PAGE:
Cory Doctorow erklärt im Guardian, warum DRM unwirksam, unnötig und nicht im Interesse der Verbraucher ist: Pushing the impossible.
And the thing is that if a DRM is broken once, it’s useless. The breaker can put his copy of the movie, music, ebook, or software online on a peer to peer network or fileserver, and from there anybody can „break“ the copy protection simply by downloading a copy. It’s a one-shot deal. DRM is supposed to force those unwilling to pay into buying, rather than nicking, their media – but once the cheapskates can search for a cracked copy on Google, it is meaningless.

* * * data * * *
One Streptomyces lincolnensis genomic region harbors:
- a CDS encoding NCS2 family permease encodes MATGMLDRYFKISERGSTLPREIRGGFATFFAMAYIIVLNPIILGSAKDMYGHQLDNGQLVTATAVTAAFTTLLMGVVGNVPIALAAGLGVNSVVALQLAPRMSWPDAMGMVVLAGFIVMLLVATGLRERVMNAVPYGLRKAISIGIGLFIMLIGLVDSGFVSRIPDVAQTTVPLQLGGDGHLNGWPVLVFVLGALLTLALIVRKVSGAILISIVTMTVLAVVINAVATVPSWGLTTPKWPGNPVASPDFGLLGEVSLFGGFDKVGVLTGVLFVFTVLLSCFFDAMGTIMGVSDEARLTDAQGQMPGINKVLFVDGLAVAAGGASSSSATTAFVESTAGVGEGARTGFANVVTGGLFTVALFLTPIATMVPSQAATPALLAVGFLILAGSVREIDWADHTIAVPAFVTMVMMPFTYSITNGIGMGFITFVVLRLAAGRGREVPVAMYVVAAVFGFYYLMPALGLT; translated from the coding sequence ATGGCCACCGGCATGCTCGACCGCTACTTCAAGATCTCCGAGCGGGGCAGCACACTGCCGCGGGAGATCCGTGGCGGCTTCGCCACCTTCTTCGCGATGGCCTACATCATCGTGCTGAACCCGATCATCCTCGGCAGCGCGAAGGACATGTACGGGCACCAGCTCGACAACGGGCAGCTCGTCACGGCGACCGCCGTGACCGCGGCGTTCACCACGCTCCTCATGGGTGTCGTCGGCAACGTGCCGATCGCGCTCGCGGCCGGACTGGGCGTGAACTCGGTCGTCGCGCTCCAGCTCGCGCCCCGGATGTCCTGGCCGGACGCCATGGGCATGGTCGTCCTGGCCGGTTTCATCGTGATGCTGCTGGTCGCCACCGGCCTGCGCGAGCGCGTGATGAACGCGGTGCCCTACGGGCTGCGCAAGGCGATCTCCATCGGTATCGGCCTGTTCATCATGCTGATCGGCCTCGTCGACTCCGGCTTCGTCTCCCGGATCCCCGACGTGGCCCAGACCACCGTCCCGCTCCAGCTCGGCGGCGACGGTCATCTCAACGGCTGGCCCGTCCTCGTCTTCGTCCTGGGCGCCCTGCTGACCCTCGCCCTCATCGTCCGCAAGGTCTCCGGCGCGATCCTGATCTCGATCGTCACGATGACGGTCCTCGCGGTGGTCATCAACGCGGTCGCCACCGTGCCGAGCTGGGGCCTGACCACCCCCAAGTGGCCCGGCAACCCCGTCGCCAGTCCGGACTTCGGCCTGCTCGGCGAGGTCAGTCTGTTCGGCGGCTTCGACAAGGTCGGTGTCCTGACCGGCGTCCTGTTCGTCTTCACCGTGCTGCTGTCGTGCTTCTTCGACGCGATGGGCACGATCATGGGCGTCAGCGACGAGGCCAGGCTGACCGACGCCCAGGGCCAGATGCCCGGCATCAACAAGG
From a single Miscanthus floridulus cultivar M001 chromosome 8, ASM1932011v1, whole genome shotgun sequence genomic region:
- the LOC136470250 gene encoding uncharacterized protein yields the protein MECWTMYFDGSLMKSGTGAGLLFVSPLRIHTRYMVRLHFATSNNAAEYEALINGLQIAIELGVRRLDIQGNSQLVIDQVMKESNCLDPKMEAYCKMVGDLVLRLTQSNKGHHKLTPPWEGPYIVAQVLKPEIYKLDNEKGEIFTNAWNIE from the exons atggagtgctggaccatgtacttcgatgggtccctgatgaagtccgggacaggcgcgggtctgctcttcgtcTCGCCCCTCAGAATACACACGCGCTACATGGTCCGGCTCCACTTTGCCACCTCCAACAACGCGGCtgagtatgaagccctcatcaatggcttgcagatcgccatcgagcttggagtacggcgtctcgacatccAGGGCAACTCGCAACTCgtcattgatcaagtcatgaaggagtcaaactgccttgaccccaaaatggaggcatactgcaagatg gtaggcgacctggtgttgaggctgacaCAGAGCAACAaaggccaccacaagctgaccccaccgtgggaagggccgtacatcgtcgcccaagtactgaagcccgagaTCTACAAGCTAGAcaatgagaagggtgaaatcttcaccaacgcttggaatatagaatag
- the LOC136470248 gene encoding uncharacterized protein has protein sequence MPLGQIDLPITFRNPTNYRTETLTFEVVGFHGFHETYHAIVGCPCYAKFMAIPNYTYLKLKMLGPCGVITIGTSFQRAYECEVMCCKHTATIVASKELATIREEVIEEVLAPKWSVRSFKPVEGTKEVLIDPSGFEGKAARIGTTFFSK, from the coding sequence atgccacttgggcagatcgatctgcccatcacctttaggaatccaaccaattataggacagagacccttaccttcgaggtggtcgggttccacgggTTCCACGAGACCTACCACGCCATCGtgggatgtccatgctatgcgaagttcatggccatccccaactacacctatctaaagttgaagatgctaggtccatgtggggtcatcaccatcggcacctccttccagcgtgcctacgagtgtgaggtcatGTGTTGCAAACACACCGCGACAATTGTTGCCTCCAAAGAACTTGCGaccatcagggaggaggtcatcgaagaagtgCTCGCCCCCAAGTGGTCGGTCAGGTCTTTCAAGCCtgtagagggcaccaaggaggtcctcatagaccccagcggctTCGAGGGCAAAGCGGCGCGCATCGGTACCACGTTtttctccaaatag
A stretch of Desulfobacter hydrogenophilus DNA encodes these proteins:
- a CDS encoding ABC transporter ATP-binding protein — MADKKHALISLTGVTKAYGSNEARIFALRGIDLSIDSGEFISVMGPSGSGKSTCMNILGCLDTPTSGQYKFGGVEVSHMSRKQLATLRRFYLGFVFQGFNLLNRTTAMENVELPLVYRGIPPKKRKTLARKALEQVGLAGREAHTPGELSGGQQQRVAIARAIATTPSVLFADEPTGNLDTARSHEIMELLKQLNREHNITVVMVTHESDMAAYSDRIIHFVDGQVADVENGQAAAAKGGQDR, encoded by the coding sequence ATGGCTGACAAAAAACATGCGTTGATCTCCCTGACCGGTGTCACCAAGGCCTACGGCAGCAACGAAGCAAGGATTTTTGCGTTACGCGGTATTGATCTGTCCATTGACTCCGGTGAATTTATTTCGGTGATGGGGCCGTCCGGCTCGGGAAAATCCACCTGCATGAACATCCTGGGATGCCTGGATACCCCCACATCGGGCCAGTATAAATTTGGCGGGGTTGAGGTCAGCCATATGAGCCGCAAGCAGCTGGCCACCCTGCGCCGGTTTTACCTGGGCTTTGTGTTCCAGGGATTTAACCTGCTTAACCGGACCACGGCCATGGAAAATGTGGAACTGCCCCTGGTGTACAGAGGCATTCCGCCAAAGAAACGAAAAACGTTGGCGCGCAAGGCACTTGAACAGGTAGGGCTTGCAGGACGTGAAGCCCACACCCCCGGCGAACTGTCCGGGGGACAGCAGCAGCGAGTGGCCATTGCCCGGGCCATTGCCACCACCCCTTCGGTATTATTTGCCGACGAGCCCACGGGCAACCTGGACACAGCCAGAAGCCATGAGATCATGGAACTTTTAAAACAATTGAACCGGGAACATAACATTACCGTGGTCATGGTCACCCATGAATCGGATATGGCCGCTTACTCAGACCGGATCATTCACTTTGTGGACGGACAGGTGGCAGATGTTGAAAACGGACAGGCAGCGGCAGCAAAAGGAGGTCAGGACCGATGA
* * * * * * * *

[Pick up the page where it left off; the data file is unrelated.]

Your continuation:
This means that ultimately, DRM only effects people who buy media honestly, rather those who nick, borrow or cheat their way to it. In turn that means that the people who ultimately bear the inconvenience, cost and insult of DRM are the paying customers, not the pirates. There are some fundamental truths in the universe. We cannot travel faster than light, and we cannot make a copy protection system that is uncrackable. The only question is: how long will paying customers stay when the companies they’re buying from treat them as attackers?